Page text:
This isn’t healthy, as the pressure on them can be dangerous not only physically, but psychological as well.
It is best to communicate with your kids. Ask them what their interests are and what they would like to do with their lives. Give them all the support you can and watch your child grow happy doing what he or she loves doing.
Don’t pick their presents
Even before a child can speak, they gesticulate. They do that by stretching their arms towards things they want such as food and toys. Once a child has the ability to speak, they can easily make you understand clearly what it is they want for themselves without being misunderstood. It would be wrong of you to shush them when they tell you what they want. If it is something you can’t afford, you simply tell them to pick something else, rather than pick something they didn’t want in the first place.
Allowing your child pick to what they want gives them the ability of decision making, and the right to choose without fear. These are skills that they need to develop and use when they become adults. Allow your child to choose what they want. It wouldn’t hurt.
Don’t intrude in your kids personal lives
Parents would naturally always want to know what is going on in the lives of their children and they could go extra length in getting all the necessary information to do that. Some teenagers have been reported to have caught their parents eavesdrop on them.
Kids would be kids. They grow on different phases of their lives to engage in different activities. From having their first date, first kiss, first BFF, first sleep-overs and first many things. It is in your place as a parent to let these phases happen without you always butting in. If and when your advice is needed, they would naturally seek it, trusting that you were mom or dad enough to let them come forward on their own.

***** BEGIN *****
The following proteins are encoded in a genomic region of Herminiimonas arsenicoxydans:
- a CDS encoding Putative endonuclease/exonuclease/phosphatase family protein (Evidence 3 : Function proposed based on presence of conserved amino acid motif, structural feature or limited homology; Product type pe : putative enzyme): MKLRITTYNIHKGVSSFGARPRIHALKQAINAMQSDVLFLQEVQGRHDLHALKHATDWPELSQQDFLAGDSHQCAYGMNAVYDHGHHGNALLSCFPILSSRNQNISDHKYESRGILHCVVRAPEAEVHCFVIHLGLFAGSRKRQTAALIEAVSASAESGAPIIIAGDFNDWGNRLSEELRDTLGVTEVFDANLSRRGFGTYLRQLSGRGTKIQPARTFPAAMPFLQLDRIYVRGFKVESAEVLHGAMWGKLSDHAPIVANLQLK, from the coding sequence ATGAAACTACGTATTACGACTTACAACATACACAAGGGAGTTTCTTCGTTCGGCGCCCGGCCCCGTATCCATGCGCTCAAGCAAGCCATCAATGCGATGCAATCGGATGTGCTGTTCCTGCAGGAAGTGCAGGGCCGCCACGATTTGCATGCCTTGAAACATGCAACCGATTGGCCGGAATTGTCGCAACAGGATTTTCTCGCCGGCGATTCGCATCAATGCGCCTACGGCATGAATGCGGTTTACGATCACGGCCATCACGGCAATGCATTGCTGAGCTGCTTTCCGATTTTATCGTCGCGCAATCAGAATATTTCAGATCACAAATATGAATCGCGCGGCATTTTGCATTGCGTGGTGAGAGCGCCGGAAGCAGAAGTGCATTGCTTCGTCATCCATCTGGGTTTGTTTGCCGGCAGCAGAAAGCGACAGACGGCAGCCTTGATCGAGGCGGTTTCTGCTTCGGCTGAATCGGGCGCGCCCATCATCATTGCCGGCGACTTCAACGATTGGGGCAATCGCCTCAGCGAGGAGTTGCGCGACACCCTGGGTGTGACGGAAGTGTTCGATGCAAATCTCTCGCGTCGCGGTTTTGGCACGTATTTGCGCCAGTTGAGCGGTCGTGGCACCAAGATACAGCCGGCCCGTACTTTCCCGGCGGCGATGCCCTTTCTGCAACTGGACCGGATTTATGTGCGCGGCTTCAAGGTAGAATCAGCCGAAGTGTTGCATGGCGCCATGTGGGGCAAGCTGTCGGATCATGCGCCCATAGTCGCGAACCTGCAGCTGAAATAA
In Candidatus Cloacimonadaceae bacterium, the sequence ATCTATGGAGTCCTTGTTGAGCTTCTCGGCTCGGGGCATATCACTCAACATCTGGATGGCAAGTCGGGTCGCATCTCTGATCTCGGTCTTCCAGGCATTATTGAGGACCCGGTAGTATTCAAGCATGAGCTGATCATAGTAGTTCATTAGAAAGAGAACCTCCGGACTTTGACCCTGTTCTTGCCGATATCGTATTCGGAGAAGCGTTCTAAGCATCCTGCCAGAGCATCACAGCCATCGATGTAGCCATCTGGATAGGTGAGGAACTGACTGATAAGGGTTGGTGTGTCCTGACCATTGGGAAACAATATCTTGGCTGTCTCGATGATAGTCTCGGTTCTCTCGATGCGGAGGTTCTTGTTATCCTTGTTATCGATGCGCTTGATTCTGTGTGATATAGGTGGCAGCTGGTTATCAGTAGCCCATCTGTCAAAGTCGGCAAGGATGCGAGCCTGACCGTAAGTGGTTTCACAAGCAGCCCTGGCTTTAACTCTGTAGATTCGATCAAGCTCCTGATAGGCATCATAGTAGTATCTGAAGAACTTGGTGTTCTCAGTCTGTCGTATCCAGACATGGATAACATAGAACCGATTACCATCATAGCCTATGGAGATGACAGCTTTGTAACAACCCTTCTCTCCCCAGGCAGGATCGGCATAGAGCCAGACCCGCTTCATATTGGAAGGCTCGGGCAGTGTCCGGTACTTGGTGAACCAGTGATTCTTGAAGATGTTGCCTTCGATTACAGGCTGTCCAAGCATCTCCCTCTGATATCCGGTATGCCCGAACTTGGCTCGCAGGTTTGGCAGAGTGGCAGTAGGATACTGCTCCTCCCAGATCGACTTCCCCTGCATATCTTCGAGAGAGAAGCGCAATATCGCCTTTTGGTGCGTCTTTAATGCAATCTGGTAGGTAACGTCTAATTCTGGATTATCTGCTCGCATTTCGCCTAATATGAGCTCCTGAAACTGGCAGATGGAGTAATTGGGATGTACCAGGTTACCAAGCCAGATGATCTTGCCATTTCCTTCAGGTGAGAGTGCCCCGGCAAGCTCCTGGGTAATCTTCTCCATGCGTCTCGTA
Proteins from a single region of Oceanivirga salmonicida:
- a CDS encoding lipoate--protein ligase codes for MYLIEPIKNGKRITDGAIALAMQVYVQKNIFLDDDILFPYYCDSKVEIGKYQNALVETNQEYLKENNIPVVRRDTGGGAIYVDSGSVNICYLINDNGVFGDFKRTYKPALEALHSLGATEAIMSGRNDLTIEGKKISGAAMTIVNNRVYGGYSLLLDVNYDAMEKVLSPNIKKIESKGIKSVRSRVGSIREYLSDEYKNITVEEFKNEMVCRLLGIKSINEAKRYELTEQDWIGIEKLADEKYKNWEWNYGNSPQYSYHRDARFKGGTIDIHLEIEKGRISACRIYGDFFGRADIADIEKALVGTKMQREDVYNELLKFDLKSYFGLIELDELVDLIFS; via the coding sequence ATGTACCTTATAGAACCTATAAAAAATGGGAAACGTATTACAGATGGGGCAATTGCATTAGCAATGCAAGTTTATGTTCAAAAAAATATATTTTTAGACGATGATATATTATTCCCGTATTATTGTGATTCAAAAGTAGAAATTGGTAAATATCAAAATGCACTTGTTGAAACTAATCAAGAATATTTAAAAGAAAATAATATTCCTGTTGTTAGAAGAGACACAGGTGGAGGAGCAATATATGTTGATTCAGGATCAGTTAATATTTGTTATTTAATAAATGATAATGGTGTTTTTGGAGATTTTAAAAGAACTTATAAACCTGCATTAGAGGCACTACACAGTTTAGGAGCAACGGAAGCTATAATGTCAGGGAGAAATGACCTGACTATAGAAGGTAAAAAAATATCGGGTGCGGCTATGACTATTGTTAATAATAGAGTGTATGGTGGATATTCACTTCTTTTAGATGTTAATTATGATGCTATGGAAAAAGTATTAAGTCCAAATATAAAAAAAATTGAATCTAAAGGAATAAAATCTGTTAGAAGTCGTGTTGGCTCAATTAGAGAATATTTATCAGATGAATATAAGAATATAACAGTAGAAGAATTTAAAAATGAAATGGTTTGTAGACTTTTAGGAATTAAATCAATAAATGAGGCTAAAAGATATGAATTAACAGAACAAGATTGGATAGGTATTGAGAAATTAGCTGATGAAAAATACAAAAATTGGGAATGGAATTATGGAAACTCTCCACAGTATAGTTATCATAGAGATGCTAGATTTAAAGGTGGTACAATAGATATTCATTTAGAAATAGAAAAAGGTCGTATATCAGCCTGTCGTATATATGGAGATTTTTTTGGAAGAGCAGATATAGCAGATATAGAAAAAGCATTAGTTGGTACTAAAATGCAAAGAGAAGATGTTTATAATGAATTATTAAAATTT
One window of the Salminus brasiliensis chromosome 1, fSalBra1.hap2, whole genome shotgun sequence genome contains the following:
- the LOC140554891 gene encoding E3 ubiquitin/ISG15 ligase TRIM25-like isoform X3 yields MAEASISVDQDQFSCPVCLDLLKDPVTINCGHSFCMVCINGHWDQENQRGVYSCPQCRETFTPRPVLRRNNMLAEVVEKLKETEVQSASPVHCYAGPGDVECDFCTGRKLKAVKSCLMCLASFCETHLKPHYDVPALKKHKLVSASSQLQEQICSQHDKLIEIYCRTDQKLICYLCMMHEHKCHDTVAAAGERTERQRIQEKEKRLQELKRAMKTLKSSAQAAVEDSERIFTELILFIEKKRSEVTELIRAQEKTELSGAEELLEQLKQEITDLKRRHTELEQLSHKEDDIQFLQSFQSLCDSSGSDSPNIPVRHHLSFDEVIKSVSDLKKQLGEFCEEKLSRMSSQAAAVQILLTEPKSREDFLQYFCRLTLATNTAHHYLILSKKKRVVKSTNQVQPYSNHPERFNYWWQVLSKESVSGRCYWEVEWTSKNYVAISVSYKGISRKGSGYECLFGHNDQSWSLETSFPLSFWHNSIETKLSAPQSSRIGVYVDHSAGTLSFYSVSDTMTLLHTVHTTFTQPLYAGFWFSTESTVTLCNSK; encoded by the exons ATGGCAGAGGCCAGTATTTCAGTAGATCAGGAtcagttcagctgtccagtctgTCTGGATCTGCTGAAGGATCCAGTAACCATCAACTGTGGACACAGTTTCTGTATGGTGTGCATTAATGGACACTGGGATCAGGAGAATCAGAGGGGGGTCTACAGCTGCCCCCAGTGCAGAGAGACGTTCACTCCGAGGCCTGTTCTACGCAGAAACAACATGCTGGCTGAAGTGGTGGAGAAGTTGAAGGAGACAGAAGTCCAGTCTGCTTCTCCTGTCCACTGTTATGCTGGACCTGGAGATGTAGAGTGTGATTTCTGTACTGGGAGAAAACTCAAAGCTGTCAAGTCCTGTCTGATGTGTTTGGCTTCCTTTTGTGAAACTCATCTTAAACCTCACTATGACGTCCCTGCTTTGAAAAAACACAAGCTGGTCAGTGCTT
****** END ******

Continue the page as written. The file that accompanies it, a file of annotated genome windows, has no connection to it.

Don’t rush them into spewing the juice. You children should not be your daily news or your own brand of entertainment. Give them their privacy. Your child would feel safer when you respect them enough not to intrude and interrogate their every move. It is true your protective instincts would always kick in when you see any sign of treat but you wouldn’t be doing any good if you forcefully inquire “what they are up to”, “who they are hanging with”.
Instead, give them their own space, avoid asking too much question. Your child would naturally come to you on his or her own.
Don’t take credit for your child’s achievements
It is an exciting feeling, thrilling even, to watch your child achieve something. Even at a very young age; first word, first step, first day at school, first result and so on. Mother would go wild, even break a tear just when little Simba says “mama”. You would always want to be supportive of your child no matter what.
Nevertheless, let us look at it from a different perspective. As much as all this is heart-warming and we want to go, “Our first day at school” “Our first medal”, let us bear in mind that, it isn’t about us (parents), it is about our children. They are the ones breaking grounds and it would be completely unfair to them to take credits for their works. It is their achievements, not ours. You took your first step millions of years ago. You said your first-word eons ago. Don’t take their moment. It is your child’s.
You would realize if you continue personalizing your child’s achievements, it might become even more serious when they get older and believe me, it would be funny by then. You have no idea how much kids hate this. Why don’t you try being happy for your child’s success instead and leave it at that?
No parent wants to see their children in a tough spot and would go the extra mile just to see that their child is comfortable enough, but there are limits, – rather, there should be limits to the things we do so we don’t spoil our children. We all mean well, no doubt about that but there are ways around it that yield an even better result.